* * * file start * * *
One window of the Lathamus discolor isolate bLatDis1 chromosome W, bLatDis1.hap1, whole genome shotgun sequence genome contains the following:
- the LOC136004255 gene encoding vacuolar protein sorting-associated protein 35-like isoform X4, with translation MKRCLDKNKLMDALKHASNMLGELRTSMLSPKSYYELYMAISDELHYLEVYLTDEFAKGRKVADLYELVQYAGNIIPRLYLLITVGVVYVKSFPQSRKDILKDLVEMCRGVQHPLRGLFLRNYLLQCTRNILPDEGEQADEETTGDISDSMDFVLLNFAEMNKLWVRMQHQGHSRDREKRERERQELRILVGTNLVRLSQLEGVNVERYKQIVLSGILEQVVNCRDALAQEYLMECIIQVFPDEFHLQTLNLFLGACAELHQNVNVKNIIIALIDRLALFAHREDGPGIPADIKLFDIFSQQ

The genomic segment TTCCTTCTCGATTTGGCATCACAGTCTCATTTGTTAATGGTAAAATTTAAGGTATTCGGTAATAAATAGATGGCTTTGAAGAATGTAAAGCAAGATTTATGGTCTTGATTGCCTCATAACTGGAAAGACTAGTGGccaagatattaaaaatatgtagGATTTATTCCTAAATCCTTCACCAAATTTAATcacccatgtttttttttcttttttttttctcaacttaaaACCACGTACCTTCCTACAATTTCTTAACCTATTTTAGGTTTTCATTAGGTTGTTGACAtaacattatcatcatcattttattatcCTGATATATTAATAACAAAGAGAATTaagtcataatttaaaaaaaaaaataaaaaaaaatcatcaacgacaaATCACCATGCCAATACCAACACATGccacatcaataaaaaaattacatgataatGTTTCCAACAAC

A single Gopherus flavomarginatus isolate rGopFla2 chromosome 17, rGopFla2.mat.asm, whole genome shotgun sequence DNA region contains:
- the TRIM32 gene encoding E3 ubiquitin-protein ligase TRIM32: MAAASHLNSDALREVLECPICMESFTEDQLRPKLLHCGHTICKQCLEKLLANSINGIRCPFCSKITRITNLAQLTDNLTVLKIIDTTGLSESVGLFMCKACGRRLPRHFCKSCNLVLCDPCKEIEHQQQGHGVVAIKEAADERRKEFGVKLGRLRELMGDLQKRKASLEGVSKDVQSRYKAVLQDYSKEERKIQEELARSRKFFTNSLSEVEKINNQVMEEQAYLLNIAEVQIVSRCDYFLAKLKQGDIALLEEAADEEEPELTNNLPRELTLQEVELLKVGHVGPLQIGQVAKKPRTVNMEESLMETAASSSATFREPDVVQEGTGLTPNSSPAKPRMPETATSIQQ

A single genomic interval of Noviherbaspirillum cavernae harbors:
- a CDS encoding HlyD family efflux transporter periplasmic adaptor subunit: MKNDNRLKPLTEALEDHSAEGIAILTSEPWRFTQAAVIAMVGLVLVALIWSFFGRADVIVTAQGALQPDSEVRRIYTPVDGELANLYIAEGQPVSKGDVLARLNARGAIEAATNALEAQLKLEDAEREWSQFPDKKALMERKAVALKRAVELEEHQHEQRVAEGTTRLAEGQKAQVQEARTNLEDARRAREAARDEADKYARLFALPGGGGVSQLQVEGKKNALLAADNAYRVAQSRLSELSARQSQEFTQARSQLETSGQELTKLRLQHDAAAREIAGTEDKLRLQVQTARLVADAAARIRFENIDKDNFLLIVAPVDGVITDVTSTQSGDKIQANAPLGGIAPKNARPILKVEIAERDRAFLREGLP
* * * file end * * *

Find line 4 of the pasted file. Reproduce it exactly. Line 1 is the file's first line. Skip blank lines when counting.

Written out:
A single Gopherus flavomarginatus isolate rGopFla2 chromosome 17, rGopFla2.mat.asm, whole genome shotgun sequence DNA region contains: